At the inaugural Conservation Optimism Summit in April, there was much talk about how to bring about major social (and environmental) change and the pros/cons of positive versus negative framing and communications.

I thought Andrew Balmford summed up this debate nicely towards the end of his plenary talk when he referred to Martin Luther King not talking of problems but articulating a dream.  Setting out a positive, optimistic vision (to turn people’s heads towards well-evidenced, practical and scalable strategies), is surely the way to bring about societal change we need to protect and restore our natural world.

I absolutely believe this to be the case but as someone whom has worked in international nature conservation for the past 15 years, I also know how easy it is to lose sight of this. I am Head of Conservation Science for Durrell Wildlife Conservation Trust (and on the Conservation Optimism Team) which specializes in running multi-decade programmes to save and recover some of the most threatened species on earth.  We have made a measurable difference to the survival chances of a wide range of threatened species, demonstrating importantly that conservation works, something that’s not voiced loudly enough.

However, any conservation success takes time and therefore institutional commitment and dedication of individuals over many years.  On a timescale more relevant to how people relate to and feel about their working lives in conservation, things go wrong way more than they go right.  And they go wrong a lot, both inside and outside of your project.

In conservation, particularly in the developing world, so many forces – natural and man-made – are against you.

To bring this to point to life, I spent two minutes thinking of all the issues recently affecting our conservation goals and projects to create a smorgasbord of a conservationist’s problems. Here goes (and in no particular order)… volcanic eruptions, pervasive corruption in government departments, global peanut oil prices, acute poverty, broken transport infrastructure, vacillating donor preferences, chronically inadequate funding, the latest whims of tortoise fanciers (I kid you not), work-related stress and anxiety, civil unrest, banditry, traffic accidents, institutional politics, regional politics, change-averse local communities, a coup d’état, emerging wildlife diseases, increasingly severe weather events… you get my point.

Tackling these problems on a daily basis can really take its toll, especially on people who first got into conservation because of their passion for and curiosity in wildlife rather than their desire to be a problem-solver extraordinaire (and there are some significant mental health problems relating to this that are only really starting to get air time). All these problems can be overwhelming and not really the obvious conditions for a conservation optimist to ply their trade.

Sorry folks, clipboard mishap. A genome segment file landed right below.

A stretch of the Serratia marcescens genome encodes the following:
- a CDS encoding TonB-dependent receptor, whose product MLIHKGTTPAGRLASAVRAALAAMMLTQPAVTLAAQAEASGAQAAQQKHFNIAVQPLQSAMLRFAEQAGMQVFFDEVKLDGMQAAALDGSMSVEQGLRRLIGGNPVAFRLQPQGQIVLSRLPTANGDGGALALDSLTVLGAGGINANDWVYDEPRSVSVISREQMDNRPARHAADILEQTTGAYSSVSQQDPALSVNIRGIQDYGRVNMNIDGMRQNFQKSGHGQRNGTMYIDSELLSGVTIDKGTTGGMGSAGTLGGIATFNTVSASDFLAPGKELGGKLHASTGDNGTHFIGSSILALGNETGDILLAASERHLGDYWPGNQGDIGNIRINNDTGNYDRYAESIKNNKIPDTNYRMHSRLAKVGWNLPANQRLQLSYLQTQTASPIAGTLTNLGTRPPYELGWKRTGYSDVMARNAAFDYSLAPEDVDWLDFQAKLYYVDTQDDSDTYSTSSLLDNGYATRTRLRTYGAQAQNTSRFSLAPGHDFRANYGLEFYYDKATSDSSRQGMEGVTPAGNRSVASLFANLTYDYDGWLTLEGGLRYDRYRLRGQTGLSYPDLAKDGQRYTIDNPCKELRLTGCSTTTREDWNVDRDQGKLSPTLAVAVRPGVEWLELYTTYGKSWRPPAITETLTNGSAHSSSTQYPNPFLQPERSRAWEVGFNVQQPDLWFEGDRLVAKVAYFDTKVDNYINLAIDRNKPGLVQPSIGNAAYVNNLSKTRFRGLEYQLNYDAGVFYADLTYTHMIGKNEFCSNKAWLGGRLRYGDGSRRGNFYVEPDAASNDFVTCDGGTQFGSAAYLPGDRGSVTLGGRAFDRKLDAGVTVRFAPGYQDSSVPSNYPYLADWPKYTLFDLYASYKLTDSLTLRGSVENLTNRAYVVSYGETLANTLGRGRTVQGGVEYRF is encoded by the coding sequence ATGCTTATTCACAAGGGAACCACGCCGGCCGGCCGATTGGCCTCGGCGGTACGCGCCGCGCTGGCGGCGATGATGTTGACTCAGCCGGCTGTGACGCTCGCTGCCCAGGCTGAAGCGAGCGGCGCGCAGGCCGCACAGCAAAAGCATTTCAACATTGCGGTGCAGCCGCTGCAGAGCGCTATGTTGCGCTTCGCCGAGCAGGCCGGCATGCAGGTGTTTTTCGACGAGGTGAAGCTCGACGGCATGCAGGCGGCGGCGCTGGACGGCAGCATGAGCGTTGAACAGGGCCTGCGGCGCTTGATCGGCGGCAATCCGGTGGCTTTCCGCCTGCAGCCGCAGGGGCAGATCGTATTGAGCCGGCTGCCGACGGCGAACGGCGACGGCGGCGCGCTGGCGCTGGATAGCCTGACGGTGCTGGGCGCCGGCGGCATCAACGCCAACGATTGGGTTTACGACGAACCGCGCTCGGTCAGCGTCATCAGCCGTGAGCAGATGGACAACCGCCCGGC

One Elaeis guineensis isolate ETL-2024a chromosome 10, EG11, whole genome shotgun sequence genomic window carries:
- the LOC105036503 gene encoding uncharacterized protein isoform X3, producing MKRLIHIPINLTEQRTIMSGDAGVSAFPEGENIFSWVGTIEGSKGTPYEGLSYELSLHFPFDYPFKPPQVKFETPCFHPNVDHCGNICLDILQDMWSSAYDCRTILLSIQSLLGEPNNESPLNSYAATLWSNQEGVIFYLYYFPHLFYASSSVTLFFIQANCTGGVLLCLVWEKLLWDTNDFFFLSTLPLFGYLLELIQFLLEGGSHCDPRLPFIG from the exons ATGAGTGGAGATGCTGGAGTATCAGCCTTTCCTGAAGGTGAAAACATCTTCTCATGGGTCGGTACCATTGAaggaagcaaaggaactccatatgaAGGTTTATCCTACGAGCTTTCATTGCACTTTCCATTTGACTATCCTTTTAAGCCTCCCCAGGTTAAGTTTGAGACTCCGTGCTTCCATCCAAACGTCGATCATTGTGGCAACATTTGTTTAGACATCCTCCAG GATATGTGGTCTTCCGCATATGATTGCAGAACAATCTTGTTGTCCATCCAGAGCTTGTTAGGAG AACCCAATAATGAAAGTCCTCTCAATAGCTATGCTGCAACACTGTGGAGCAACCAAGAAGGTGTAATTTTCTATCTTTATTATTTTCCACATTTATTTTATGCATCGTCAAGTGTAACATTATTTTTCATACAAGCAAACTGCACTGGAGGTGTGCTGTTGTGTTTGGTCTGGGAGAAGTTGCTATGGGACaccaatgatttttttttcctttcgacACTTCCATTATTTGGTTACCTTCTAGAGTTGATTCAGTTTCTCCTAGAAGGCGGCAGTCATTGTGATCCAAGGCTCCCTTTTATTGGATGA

But in my view this is exactly where Conservation Optimism comes in.

Not in an arm-wavy, wide-eyed, evangelical sort of way that dismisses the problems, but in a clear-headed way in which conservationists, despite all the noise around them, can focus on the achieved and achievable results.  And I believe the emerging Conservation Optimism movement, a community of professionals that face many of the same problems in their daily working lives but yet are there to encourage each other to accentuate the positive, will be really empowering and motivating for people working in conservation practice.

That’s why I am a Conservation Optimist.


Richard Young

I am Head of Conservation Science at Durrell Wildlife Conservation Trust. I am also Co-chair of the IUCN SSC Small Mammal Specialist Group . Like many, I work in biodiversity conservation because I am fascinated by wildlife and feel more satisfied with life when I get a dose of time in wild places. My professional life in turn has made me more aware just how important nature is to me but also (perhaps slightly more importantly!) to the future of the planet and whether or not humankind thrives or merely survives. It is of course frustrating that most of the rest of society – particularly those in power and with wealth – typically don’t see this too. I have spent the past 15 years working on the science and action to save some of the most threatened species on earth. This might be perceived as an inherently depressing venture but I believe the opposite is the case. We have brought back multiple species from the brink of extinction to much safer numbers, demonstrating that conservation works given enough time, knowledge and often with minimal resources. People and organisations are taking action and producing impressive results on the ground – even in socially and politically challenging conditions - but we are not hearing these stories loudly enough. It is with a positive and optimistic outlook – focusing on achieved and achievable results - that we conservationists stand the best chance of convincing the rest of society it is both vital but also possible to save and restore the natural world.

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